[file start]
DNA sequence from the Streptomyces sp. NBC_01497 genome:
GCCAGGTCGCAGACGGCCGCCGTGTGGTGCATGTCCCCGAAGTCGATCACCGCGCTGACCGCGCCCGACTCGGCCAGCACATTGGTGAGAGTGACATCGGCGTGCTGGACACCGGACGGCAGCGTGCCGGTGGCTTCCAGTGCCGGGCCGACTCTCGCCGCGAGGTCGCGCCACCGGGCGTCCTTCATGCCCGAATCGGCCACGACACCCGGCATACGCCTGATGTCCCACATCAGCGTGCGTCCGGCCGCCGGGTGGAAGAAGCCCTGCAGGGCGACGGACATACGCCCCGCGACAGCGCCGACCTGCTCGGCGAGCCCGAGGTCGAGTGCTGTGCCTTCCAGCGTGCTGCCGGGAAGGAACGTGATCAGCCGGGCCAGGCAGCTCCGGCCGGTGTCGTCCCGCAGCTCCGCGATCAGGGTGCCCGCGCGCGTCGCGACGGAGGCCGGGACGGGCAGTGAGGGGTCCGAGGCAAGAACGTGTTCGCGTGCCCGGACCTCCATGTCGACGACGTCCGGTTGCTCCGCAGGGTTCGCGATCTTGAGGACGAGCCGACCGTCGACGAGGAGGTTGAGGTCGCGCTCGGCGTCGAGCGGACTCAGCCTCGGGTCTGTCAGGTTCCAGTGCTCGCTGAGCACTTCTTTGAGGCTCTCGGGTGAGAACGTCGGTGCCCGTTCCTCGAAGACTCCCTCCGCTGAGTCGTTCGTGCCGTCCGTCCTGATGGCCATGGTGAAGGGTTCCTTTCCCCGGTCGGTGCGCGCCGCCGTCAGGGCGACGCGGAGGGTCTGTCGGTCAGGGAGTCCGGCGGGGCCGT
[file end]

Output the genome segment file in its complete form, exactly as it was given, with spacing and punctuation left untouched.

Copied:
DNA sequence from the Streptomyces sp. NBC_01497 genome:
GCCAGGTCGCAGACGGCCGCCGTGTGGTGCATGTCCCCGAAGTCGATCACCGCGCTGACCGCGCCCGACTCGGCCAGCACATTGGTGAGAGTGACATCGGCGTGCTGGACACCGGACGGCAGCGTGCCGGTGGCTTCCAGTGCCGGGCCGACTCTCGCCGCGAGGTCGCGCCACCGGGCGTCCTTCATGCCCGAATCGGCCACGACACCCGGCATACGCCTGATGTCCCACATCAGCGTGCGTCCGGCCGCCGGGTGGAAGAAGCCCTGCAGGGCGACGGACATACGCCCCGCGACAGCGCCGACCTGCTCGGCGAGCCCGAGGTCGAGTGCTGTGCCTTCCAGCGTGCTGCCGGGAAGGAACGTGATCAGCCGGGCCAGGCAGCTCCGGCCGGTGTCGTCCCGCAGCTCCGCGATCAGGGTGCCCGCGCGCGTCGCGACGGAGGCCGGGACGGGCAGTGAGGGGTCCGAGGCAAGAACGTGTTCGCGTGCCCGGACCTCCATGTCGACGACGTCCGGTTGCTCCGCAGGGTTCGCGATCTTGAGGACGAGCCGACCGTCGACGAGGAGGTTGAGGTCGCGCTCGGCGTCGAGCGGACTCAGCCTCGGGTCTGTCAGGTTCCAGTGCTCGCTGAGCACTTCTTTGAGGCTCTCGGGTGAGAACGTCGGTGCCCGTTCCTCGAAGACTCCCTCCGCTGAGTCGTTCGTGCCGTCCGTCCTGATGGCCATGGTGAAGGGTTCCTTTCCCCGGTCGGTGCGCGCCGCCGTCAGGGCGACGCGGAGGGTCTGTCGGTCAGGGAGTCCGGCGGGGCCGT